A new economic model

For a long time now i have been talking to people about the crazy focus on growth that pervades modern capitalism, and that it must be replaced by a much better economic system. I am generally thought of therefore as a crank, a lunatic, or, even worse, a socialist (which is all wrong, I am actually an anarchosyndicalist, but that doesn’t work either).

but there are definite limits to the people that this little rock can carry, and limits to the continued growth of economies, as resources are less than infinite, and barely able to provide for the rich we have at the moment let alone all the poor for whom being made rich is touted as the dream outcome of modernisation and progress. we need a new model for a healthy economy that does not require growth and consumption, where the focus is instead on sustainability and minimisation of resource use. build fewer things, but build them better and smarter.

i came across this great article that discusses the point rather nicely, and made me feel a little less alone on this one!

any thoughts on that out there?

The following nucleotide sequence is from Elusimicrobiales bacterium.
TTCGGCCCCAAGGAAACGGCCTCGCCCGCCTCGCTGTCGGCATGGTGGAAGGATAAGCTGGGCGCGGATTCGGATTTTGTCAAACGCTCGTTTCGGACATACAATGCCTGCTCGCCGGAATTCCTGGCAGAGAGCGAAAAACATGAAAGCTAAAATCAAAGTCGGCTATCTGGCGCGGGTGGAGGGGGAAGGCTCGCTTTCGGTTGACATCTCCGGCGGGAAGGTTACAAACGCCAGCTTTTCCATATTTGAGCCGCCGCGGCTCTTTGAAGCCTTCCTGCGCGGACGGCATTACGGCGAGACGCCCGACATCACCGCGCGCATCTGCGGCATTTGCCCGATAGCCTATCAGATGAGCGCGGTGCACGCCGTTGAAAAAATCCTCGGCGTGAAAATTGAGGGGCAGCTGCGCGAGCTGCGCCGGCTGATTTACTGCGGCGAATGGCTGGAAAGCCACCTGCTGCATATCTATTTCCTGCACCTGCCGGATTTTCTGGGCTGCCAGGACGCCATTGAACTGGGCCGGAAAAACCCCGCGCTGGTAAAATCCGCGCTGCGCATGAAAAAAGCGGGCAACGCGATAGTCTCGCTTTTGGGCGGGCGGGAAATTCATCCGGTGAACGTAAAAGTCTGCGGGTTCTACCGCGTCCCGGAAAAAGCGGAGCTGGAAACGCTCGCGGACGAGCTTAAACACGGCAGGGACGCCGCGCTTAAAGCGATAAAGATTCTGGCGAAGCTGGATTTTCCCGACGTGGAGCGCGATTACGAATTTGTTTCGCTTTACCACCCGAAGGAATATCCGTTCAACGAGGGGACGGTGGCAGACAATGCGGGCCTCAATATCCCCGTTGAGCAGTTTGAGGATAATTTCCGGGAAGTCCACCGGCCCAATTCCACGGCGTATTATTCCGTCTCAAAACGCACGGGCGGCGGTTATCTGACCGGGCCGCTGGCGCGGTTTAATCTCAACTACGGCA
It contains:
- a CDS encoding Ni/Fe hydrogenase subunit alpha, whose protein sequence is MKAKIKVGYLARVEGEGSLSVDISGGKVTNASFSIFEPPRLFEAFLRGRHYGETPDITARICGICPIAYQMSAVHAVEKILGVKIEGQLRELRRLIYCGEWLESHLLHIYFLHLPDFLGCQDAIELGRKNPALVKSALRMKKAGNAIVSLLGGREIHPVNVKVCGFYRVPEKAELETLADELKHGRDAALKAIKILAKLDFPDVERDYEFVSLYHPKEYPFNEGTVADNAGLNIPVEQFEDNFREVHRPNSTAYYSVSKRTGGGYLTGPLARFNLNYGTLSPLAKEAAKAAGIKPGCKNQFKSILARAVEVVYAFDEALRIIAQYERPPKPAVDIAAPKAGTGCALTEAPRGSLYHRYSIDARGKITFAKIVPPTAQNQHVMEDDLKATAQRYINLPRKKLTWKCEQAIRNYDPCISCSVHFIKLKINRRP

A good article, pulling together a lot of opinion from varying sources and unafraid to point out flaws in thinking. I believe that sustainable development is the most important and exciting field of modern economics. It’s no longer a fringe science either, over the last ten years it has really been pushed to the foreground by businesses and charitable organizations alike. The World Bank in particular has a very intense focus in that area.

That having been said, I am also a firm believer in capitalism, and I do not believe that the two concepts are mutually exclusive. There is a perfectly valid form of capitalism that focuses more on shearing sheep than slaughtering them, and identifies the profitability of sustainability.

Still, it’s hard to argue in favor of preventing developing countries from bootstrapping themselves up through the ranks of success with their own pollution creating industrial revolutions. Coming from a well developed country it is difficult for me to relate to the 4 billion people who live below a poverty line I can only vaguely comprehend. In my mind these issues come back to mortality rates and a quality of life index. I have a strongly anthrocentric view of the world, and look at the survival of trees and critters as important only in the context of our own continued survival. I don’t find anything inherently valuable in the pristine expanses of high plains desert I have most recently hailed from.